Ubuntu - mod rails installation
Phusion's Passenger (mod_rails) is an exciting development in serving your Ruby on Rails application with the Apache web server.
Incredibly simple to install and use, you can have a rails application up and running in no time. You don't have to worry about ports or setting up a proxy to another server.
To get the most out of this article you need to have a couple of things preinstalled:
Firstly, you need Apache installed (see Ubuntu - Apache and PHP install).
Secondly, you need ruby and rubygems installed (if not please see the Ruby on Rails article).
Passenger (mod_rails) is a rubygem.
We need to update the rubygems install:
sudo gem update
and then install passenger:
sudo gem install passenger
Once completed, we need to install the Apache2 module:
A dialogue opens in the terminal and starts with:
As suggested, press 'Enter/Return':
I deliberately left the Apache headers off the installation until this point as I want to demonstrate how easy the installation is.
The passenger (mod_rails) install has found a missing dependency — let's press 'Enter/Return':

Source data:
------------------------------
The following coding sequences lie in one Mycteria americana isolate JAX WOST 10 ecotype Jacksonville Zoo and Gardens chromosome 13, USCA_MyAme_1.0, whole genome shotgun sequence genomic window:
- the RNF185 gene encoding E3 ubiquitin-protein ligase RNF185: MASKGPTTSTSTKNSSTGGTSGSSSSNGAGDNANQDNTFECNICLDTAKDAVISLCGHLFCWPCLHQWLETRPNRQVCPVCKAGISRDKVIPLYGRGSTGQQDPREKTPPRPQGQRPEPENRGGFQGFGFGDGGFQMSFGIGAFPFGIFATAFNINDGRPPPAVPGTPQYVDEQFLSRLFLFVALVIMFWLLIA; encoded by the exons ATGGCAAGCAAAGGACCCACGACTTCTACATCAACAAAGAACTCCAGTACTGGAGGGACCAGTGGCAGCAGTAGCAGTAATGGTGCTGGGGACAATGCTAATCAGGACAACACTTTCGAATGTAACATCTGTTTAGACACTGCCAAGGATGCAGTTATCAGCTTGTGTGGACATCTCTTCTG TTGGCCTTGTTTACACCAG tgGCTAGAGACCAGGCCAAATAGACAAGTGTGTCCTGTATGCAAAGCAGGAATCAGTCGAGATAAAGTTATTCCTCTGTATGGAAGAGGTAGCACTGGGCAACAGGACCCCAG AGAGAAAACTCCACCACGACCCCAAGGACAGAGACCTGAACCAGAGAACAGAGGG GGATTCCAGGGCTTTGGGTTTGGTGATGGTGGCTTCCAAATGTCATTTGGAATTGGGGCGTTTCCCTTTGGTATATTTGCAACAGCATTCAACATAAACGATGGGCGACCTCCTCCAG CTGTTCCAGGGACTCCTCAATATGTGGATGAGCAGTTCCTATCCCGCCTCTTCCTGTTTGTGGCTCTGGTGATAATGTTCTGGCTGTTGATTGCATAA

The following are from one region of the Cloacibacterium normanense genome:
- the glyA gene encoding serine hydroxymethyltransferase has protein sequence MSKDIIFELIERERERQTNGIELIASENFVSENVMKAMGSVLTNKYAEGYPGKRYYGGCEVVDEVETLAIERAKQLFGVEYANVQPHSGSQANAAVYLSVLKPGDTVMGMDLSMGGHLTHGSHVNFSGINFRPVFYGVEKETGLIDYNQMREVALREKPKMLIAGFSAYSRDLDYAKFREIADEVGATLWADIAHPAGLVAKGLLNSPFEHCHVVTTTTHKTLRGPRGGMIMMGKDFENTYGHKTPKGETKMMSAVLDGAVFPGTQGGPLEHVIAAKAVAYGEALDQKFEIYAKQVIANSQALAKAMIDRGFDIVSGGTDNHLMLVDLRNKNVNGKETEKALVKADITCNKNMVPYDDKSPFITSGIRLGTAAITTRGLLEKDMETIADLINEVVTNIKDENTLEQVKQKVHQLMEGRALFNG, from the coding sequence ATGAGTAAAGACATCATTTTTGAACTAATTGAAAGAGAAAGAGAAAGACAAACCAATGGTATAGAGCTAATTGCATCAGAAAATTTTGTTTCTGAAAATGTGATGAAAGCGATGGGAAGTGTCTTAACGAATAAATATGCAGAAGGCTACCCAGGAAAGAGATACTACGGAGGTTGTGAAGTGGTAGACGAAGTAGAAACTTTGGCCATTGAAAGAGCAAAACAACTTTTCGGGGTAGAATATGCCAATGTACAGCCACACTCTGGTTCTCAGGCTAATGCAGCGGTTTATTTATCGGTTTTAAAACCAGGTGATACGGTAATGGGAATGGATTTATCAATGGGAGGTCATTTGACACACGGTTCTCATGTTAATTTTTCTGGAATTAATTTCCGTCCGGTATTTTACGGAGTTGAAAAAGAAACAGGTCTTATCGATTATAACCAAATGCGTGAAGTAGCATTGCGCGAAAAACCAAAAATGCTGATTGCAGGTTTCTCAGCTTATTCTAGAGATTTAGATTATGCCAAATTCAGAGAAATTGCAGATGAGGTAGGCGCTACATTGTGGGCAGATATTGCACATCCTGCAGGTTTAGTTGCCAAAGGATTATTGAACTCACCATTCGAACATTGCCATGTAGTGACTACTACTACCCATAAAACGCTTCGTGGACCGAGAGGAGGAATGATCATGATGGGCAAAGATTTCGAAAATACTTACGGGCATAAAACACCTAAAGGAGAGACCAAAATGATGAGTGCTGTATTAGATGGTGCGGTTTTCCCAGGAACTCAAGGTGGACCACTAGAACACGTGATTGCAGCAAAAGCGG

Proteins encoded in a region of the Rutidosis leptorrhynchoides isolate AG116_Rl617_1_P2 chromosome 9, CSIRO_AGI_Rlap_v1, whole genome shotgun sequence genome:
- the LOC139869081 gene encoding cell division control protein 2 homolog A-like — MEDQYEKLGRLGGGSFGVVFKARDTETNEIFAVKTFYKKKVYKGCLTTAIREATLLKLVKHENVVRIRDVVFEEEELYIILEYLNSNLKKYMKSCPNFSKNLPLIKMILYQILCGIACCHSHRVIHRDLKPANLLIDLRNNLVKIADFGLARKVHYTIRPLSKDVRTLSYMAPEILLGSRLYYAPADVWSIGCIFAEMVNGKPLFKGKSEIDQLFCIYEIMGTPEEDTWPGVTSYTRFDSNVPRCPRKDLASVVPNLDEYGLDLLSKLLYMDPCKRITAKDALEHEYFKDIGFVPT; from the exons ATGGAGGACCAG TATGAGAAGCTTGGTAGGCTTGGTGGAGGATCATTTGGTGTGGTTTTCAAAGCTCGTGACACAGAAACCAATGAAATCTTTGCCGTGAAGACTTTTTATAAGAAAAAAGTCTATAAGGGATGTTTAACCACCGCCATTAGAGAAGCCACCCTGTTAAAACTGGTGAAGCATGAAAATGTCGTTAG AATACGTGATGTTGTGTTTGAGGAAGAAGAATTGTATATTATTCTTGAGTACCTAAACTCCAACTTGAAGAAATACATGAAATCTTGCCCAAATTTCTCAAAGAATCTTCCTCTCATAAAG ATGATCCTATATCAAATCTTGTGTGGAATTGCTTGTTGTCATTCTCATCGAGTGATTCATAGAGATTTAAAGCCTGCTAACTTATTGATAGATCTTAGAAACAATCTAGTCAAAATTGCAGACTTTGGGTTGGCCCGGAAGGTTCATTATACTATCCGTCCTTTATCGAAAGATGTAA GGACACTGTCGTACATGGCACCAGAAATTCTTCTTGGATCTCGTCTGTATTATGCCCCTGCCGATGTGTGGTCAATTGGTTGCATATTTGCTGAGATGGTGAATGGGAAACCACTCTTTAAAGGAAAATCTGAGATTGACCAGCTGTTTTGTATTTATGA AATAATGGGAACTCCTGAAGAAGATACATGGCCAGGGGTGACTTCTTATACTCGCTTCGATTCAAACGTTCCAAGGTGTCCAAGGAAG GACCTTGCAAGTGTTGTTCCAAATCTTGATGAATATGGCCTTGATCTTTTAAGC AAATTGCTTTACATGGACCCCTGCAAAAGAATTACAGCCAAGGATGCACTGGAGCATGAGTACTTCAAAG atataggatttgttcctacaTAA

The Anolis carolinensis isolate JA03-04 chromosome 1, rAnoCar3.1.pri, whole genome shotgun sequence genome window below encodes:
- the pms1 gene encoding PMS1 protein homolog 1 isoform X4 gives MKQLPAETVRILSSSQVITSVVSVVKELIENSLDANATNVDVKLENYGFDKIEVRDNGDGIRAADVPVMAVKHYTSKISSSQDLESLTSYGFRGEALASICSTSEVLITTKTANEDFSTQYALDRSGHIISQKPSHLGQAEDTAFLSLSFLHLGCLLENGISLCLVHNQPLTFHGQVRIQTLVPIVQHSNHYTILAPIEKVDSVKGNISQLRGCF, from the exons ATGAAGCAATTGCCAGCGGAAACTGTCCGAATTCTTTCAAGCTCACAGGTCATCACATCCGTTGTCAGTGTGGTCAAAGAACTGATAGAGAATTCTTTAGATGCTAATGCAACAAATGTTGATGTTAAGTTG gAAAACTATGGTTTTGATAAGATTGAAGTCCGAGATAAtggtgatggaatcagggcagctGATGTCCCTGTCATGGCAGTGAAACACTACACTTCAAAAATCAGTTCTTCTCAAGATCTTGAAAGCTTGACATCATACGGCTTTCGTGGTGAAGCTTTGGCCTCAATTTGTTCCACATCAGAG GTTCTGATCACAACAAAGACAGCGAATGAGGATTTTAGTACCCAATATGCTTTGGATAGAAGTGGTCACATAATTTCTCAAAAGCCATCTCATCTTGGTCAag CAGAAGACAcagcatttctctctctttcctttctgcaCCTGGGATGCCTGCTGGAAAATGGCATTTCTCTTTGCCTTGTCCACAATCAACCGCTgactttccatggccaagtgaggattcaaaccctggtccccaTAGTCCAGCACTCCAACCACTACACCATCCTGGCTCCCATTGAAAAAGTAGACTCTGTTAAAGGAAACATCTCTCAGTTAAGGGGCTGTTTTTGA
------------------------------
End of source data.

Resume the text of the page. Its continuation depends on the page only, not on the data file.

How cool is that? It tells us what to do.
Well, let's go ahead and install the headers (we'll use aptitude though):
sudo aptitude install apache2-prefork-dev
Once done, we can try the install again:
All being well, the install will complete with instructions at the end letting us know we need to add some lines to the main Apache2 config file.
sudo nano /etc/apache2/apache2.conf
Note: Passenger is an active gem and is being updated all the time. Rather than copy and paste the following output, please ensure you copy and paste the output from the install itself.
At the time of writing the article (well, updating it actually) I installed passenger v2.0.6 — you may have installed a later version.
So, for my v2.0.6 install, I added the following lines to my apache2.conf:
LoadModule passenger_module /usr/lib/ruby/gems/1.8/gems/passenger-2.0.6/ext/apache2/mod_passenger.so PassengerRoot /usr/lib/ruby/gems/1.8/gems/passenger-2.0.6 PassengerRuby /usr/bin/ruby1.8
Now all we need to do is restart Apache:
sudo /etc/init.d/apache2 restart
That's all we need to do to install mod_rails onto our Cloud Server.
The next article will show how to create a Ruby on Rails application and serve it using passenger — an incredibly easy process.
© 2011-2013 Rackspace US, Inc.
Except where otherwise noted, content on this site is licensed under a Creative Commons Attribution-NonCommercial-NoDerivs 3.0 Unported License
See license specifics and DISCLAIMER